(Part 1 of 3 on finding the right extra-curricular activities) by Kathy Kuhl “Socialization” – the word all homeschoolers hate. Not because we hate socialization, but because relatives and even complete strangers keep asking us about it.
As parents of kids with special needs, we want to help our kids develop social skills, just as we would if they were in school. And sometimes we have to seize the moment.
“My son is just opening up this year, wanting to be around other kids and I am looking for friendly opportunities,” Mary wrote today, asking if I could help her find a Boy Scout troop open to boys on the spectrum.
Whether it’s a scouting program, team, or extracurricular activity, here are my five tips for finding a good fit for your exceptional child:
1. Ask your local homeschool friends. At local homeschool support groups, ask around. Don’t forge to post queries to local homeschool lists, message boards, and groups on social media. When you get replies, ask if you can call and ask a few questions. Chances are the parents will love to tell you about what their kids are doing.
If you are talking to someone who doesn’t understand your child’s special need, plan ahead. Think of short ways to explain your child’s behavior: “He loves camping and is very diligent, but is a bit socially awkward,” “She misses social cues, but is very kind-hearted and loves crafts.” This stranger giving advice doesn’t need too much detail initially.
2. Ask your local chapter of your favorite special needs support organization: CHADD, the Autism Society, Learning Disabilities Association.
3. Check with your local chapter of the ARC, which deals with a variety of special needs.
4. Realize that every troop and group is different. When we were looking for a Boy Scout troop, a friend advised us to visit a least three troops. If we weren’t happy with the first we visited, she said to keep trying. Every group has its own personality.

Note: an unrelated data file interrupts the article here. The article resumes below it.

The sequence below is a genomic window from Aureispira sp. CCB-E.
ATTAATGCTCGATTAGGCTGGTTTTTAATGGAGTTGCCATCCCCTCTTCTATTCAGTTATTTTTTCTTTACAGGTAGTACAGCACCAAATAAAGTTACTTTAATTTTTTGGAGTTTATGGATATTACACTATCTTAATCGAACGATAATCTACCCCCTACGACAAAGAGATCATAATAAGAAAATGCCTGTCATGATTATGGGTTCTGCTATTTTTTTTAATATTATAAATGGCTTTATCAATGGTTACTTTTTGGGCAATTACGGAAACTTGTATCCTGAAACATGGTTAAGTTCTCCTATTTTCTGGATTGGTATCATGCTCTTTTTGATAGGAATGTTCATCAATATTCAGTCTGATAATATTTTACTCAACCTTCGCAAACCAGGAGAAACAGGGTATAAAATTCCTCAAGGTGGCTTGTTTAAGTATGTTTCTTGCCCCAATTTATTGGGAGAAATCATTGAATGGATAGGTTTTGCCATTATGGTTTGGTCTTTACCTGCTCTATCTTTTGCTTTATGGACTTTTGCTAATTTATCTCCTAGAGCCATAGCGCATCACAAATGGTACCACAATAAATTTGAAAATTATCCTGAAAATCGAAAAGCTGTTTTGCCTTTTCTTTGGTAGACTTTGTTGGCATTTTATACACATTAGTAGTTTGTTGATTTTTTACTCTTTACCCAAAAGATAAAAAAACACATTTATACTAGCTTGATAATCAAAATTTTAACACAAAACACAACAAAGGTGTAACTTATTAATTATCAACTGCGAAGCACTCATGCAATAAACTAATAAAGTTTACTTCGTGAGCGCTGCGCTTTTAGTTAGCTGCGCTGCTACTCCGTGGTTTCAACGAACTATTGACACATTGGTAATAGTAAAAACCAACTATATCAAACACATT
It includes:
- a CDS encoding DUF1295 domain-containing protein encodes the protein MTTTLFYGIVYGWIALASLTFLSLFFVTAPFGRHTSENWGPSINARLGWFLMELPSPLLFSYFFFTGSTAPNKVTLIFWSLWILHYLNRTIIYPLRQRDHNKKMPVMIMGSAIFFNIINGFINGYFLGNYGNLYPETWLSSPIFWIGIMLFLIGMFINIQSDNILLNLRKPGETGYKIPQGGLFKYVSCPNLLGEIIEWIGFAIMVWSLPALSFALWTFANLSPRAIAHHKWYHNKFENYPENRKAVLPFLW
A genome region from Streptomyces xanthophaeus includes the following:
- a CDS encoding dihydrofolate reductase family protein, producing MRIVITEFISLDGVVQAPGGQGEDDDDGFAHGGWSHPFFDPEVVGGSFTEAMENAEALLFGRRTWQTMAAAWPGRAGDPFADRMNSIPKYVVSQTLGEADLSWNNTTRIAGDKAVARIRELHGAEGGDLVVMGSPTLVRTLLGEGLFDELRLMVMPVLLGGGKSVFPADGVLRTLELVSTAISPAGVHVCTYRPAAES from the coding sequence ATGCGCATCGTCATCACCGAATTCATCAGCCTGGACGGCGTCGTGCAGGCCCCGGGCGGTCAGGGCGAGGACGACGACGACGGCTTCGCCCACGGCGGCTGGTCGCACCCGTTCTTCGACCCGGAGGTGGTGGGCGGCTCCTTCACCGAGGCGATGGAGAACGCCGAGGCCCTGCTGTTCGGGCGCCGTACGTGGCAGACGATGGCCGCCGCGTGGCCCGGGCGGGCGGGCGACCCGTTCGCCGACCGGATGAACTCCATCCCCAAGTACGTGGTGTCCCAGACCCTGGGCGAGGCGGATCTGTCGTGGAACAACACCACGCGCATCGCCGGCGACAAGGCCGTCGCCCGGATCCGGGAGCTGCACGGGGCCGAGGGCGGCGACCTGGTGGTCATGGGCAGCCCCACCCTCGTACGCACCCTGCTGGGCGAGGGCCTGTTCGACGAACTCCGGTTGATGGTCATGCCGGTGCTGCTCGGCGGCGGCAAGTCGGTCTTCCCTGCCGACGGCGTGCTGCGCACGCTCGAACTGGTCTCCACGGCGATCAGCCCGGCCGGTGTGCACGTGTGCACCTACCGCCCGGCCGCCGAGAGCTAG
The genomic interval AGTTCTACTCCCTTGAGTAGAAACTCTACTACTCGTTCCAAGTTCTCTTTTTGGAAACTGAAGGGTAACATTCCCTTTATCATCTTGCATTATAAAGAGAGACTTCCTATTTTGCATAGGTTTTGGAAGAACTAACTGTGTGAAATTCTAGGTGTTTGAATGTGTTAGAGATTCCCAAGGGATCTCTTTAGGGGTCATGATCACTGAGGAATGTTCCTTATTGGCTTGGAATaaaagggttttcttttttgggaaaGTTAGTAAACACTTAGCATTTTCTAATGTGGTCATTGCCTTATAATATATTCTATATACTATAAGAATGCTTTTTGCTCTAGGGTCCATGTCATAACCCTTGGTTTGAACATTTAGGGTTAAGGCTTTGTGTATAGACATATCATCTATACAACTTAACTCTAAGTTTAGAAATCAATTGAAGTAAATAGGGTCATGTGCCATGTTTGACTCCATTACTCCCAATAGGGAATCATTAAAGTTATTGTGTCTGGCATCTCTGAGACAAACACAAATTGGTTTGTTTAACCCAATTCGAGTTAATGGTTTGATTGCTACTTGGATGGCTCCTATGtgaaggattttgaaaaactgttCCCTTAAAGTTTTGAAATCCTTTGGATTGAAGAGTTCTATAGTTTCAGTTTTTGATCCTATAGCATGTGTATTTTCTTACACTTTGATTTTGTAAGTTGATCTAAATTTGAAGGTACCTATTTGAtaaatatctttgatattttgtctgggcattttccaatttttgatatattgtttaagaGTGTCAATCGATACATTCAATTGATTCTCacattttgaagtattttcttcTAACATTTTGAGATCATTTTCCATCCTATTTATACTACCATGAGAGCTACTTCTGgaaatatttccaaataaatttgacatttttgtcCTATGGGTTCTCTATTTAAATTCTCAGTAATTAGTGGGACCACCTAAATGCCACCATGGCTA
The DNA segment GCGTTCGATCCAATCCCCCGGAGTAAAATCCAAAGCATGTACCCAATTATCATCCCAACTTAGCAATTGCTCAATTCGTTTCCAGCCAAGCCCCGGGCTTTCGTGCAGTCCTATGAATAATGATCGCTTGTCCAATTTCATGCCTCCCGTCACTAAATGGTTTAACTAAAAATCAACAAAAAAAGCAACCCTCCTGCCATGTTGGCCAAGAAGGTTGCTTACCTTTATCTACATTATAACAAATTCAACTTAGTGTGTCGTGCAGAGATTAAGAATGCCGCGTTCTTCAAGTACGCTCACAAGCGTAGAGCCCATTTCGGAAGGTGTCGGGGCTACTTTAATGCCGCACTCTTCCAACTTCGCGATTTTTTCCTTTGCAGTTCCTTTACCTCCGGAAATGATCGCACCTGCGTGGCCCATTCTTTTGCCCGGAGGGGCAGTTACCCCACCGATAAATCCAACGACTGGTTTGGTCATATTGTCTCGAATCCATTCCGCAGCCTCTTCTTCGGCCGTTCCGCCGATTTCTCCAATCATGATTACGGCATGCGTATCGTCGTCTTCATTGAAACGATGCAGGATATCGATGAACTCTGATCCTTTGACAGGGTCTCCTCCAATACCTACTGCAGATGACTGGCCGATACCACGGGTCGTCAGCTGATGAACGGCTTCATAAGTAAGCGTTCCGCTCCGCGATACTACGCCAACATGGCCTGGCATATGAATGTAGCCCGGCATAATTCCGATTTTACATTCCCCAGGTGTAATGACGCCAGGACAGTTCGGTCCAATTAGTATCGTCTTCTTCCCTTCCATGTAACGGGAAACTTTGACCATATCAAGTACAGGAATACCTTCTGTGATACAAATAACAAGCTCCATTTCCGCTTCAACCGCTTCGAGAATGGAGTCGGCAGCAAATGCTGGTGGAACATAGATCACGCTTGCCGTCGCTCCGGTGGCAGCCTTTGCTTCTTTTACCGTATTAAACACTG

Even if you visited a group a few years ago and didn’t like it, you might go back. That kid your child couldn’t stand may have grown up. (Or your child may have.) The unsympathetic parent may have moved on. The culture of the group could change, especially in places where people move frequently.
5. When you find the right group, give the leaders a little, but not too much, information. When they do ask a question, resist the urge to launch into your excellent five minute lecture on your child’s disabilities. (I’ve felt that urge.) You don’t want the leaders to become afraid to ask you anything. Keep it simple.
And keep it practical:
“Tom loves scouts. He has attention deficit disorder. He’s not hyperactive, but he is easily distracted. So when you need his attention, please call his name before you give him instructions. A tap on the arm can get his attention. Thanks so much for working with the troop.”
“Sarah is so glad to be in this group. She has an auditory processing disorder which makes it hard for her to make out one voice from other sounds. Her hearing is excellent. Talking louder won’t help. But make eye contact first, tap her arm, and say her name. Maybe move to a quieter part of the room. We are so grateful for your work with the girls. Can I bring refreshments next month?”
When you’ve found the right group or troop, what next? See my next post for tips on helping your child succeed in that group activity.